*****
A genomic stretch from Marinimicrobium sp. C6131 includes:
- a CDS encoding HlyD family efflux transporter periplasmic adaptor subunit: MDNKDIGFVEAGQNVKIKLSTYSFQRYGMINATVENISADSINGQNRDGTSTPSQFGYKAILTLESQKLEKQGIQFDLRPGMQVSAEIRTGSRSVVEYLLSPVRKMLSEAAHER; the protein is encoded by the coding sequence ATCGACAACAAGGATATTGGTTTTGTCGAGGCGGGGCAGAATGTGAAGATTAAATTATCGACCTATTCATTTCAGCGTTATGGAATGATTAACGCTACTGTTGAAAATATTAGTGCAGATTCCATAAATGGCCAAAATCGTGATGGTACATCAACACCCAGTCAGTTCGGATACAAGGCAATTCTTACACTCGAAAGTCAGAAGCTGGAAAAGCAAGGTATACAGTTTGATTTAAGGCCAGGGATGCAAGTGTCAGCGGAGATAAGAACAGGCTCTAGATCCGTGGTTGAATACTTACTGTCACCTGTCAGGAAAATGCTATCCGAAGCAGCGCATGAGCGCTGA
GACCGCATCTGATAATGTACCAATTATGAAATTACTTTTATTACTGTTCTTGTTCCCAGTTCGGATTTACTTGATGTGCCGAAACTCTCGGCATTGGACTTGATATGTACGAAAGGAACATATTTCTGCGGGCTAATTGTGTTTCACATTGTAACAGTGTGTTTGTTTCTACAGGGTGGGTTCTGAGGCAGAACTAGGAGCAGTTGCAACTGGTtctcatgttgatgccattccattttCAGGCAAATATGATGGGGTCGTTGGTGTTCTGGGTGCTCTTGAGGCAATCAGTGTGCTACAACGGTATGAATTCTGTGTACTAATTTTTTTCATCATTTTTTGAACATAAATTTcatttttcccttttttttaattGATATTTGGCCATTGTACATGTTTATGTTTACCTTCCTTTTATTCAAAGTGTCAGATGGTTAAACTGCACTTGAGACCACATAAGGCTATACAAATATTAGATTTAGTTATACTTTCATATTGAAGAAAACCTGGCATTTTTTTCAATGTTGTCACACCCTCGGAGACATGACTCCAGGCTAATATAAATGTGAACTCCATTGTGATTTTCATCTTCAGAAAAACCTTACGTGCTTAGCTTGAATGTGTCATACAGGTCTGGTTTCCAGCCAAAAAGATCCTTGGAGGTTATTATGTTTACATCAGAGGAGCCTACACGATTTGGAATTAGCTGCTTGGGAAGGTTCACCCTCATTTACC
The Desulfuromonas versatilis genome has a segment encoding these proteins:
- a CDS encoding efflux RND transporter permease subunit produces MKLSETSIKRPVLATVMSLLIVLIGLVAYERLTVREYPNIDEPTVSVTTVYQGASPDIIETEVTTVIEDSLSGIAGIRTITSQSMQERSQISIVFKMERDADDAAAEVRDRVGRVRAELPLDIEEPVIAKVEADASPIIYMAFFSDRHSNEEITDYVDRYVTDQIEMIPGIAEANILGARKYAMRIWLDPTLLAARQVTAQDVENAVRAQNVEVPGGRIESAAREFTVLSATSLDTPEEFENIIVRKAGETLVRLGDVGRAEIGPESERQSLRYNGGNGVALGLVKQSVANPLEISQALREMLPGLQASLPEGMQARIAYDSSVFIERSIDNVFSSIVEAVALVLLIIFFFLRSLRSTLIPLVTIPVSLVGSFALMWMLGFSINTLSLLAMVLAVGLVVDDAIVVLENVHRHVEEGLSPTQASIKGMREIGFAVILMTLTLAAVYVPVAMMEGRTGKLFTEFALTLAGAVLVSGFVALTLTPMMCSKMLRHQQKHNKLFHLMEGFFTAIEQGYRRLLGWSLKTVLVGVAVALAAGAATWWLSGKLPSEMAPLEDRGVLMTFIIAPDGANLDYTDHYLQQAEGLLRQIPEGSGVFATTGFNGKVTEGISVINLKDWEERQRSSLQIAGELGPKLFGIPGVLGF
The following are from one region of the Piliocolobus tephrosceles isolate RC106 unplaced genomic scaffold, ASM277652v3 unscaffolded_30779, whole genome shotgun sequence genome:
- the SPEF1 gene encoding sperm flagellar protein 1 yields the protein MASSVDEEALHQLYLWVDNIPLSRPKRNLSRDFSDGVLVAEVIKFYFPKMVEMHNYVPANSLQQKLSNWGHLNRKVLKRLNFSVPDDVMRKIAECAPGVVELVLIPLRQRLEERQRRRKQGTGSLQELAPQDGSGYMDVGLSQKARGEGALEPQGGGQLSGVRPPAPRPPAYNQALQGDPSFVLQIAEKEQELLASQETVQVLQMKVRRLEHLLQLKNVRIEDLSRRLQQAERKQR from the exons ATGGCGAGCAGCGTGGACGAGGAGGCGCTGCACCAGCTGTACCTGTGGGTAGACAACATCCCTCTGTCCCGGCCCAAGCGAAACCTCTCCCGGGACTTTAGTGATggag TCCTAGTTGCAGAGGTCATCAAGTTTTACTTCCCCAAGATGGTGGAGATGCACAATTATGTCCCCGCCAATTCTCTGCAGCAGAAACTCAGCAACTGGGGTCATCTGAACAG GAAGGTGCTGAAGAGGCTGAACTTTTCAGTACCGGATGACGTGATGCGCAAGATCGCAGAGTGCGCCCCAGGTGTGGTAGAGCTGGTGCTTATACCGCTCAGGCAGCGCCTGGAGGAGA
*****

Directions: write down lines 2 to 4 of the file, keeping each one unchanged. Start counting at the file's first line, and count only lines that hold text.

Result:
- a CDS encoding HlyD family efflux transporter periplasmic adaptor subunit: MDNKDIGFVEAGQNVKIKLSTYSFQRYGMINATVENISADSINGQNRDGTSTPSQFGYKAILTLESQKLEKQGIQFDLRPGMQVSAEIRTGSRSVVEYLLSPVRKMLSEAAHER; the protein is encoded by the coding sequence ATCGACAACAAGGATATTGGTTTTGTCGAGGCGGGGCAGAATGTGAAGATTAAATTATCGACCTATTCATTTCAGCGTTATGGAATGATTAACGCTACTGTTGAAAATATTAGTGCAGATTCCATAAATGGCCAAAATCGTGATGGTACATCAACACCCAGTCAGTTCGGATACAAGGCAATTCTTACACTCGAAAGTCAGAAGCTGGAAAAGCAAGGTATACAGTTTGATTTAAGGCCAGGGATGCAAGTGTCAGCGGAGATAAGAACAGGCTCTAGATCCGTGGTTGAATACTTACTGTCACCTGTCAGGAAAATGCTATCCGAAGCAGCGCATGAGCGCTGA
GACCGCATCTGATAATGTACCAATTATGAAATTACTTTTATTACTGTTCTTGTTCCCAGTTCGGATTTACTTGATGTGCCGAAACTCTCGGCATTGGACTTGATATGTACGAAAGGAACATATTTCTGCGGGCTAATTGTGTTTCACATTGTAACAGTGTGTTTGTTTCTACAGGGTGGGTTCTGAGGCAGAACTAGGAGCAGTTGCAACTGGTtctcatgttgatgccattccattttCAGGCAAATATGATGGGGTCGTTGGTGTTCTGGGTGCTCTTGAGGCAATCAGTGTGCTACAACGGTATGAATTCTGTGTACTAATTTTTTTCATCATTTTTTGAACATAAATTTcatttttcccttttttttaattGATATTTGGCCATTGTACATGTTTATGTTTACCTTCCTTTTATTCAAAGTGTCAGATGGTTAAACTGCACTTGAGACCACATAAGGCTATACAAATATTAGATTTAGTTATACTTTCATATTGAAGAAAACCTGGCATTTTTTTCAATGTTGTCACACCCTCGGAGACATGACTCCAGGCTAATATAAATGTGAACTCCATTGTGATTTTCATCTTCAGAAAAACCTTACGTGCTTAGCTTGAATGTGTCATACAGGTCTGGTTTCCAGCCAAAAAGATCCTTGGAGGTTATTATGTTTACATCAGAGGAGCCTACACGATTTGGAATTAGCTGCTTGGGAAGGTTCACCCTCATTTACC
The Desulfuromonas versatilis genome has a segment encoding these proteins: